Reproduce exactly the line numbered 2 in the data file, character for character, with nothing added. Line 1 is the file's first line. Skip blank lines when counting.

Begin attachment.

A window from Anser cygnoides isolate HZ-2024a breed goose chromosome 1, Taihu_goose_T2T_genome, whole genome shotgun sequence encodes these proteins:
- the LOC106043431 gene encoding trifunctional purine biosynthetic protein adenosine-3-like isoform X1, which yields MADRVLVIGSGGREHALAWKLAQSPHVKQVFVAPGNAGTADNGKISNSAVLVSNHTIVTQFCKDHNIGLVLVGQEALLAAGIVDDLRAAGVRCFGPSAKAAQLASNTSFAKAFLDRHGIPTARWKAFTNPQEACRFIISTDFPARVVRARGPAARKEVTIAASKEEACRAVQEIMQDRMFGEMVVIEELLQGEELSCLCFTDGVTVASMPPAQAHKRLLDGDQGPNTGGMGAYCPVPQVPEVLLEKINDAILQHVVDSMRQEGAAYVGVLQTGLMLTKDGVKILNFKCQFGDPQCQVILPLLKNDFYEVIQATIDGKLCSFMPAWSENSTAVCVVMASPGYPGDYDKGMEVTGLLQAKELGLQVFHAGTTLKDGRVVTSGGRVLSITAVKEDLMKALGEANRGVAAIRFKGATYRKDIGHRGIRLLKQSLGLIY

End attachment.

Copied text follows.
- the LOC106043431 gene encoding trifunctional purine biosynthetic protein adenosine-3-like isoform X1, which yields MADRVLVIGSGGREHALAWKLAQSPHVKQVFVAPGNAGTADNGKISNSAVLVSNHTIVTQFCKDHNIGLVLVGQEALLAAGIVDDLRAAGVRCFGPSAKAAQLASNTSFAKAFLDRHGIPTARWKAFTNPQEACRFIISTDFPARVVRARGPAARKEVTIAASKEEACRAVQEIMQDRMFGEMVVIEELLQGEELSCLCFTDGVTVASMPPAQAHKRLLDGDQGPNTGGMGAYCPVPQVPEVLLEKINDAILQHVVDSMRQEGAAYVGVLQTGLMLTKDGVKILNFKCQFGDPQCQVILPLLKNDFYEVIQATIDGKLCSFMPAWSENSTAVCVVMASPGYPGDYDKGMEVTGLLQAKELGLQVFHAGTTLKDGRVVTSGGRVLSITAVKEDLMKALGEANRGVAAIRFKGATYRKDIGHRGIRLLKQSLGLIY